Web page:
The Help is a surprisingly affecting tale of race relations in Jackson, Mississippi during the civil rights movement. It is the story of "the help," black women who work as nannies and maids to rich white Southern belles, as told by budding author Skeeter (Stone). She asks Aibileen (Davis) and Minny (Spencer) to tell her what it's really like to work as the help, despite the significant danger publishing such an account would pose to everyone who contributes. Aibileen describes what it's like working for Elizabeth (O'Reilly), an incompetent young mother who plans to have another daughter because the daughter she already has is unattractive. Minny describes being fired by Hilly (Howard), the quietly racist, fervently superior, self-appointed ringleader of the young women in town, for using the indoor toilet during a tornado instead of the outhouse.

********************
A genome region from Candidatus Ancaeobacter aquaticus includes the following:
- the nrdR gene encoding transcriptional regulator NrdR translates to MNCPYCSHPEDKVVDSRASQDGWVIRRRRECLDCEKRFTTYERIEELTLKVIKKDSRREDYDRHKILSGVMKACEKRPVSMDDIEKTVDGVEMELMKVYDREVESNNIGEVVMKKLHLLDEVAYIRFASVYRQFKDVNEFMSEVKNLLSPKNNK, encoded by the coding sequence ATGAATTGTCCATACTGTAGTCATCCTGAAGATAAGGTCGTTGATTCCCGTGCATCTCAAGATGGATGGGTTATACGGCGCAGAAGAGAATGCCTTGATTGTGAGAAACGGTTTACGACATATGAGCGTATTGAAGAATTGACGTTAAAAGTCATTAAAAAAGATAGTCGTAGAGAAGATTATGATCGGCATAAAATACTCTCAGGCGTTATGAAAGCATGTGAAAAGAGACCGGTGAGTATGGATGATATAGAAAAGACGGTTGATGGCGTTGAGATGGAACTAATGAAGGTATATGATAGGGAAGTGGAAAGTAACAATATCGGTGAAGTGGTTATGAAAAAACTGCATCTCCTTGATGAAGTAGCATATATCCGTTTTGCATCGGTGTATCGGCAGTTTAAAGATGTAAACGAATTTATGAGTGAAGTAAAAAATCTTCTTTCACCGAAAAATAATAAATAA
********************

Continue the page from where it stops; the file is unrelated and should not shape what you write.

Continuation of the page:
The story is predictably emotional at times, treading exquisitely close to melodrama, while mixing in equal parts entertainment and humor. This movie is blessed to have a competent director and eagle-eyed editor, who understand the heart of the story and let it shine through any fluff. The script is sensational, brought to life by superb acting. Viola Davis does a phenomenal job; her expressive face and subtle movements (a shift in body weight, a hesitance in her response) are able to convey incredibly complex feelings. Bryce Dallas Howard gives a riveting performance that combines charm and slime to create a wholly unlikeable young matriarch. But the movie is about more than racism and more than events in the past: it is about parenting, about unexpected relationships, and about the courage and sacrifice required to do the right thing. This is a gripping film from beginning to end and I cannot recommend it highly enough.
IMDb link: http://www.imdb.com/title/tt1454029/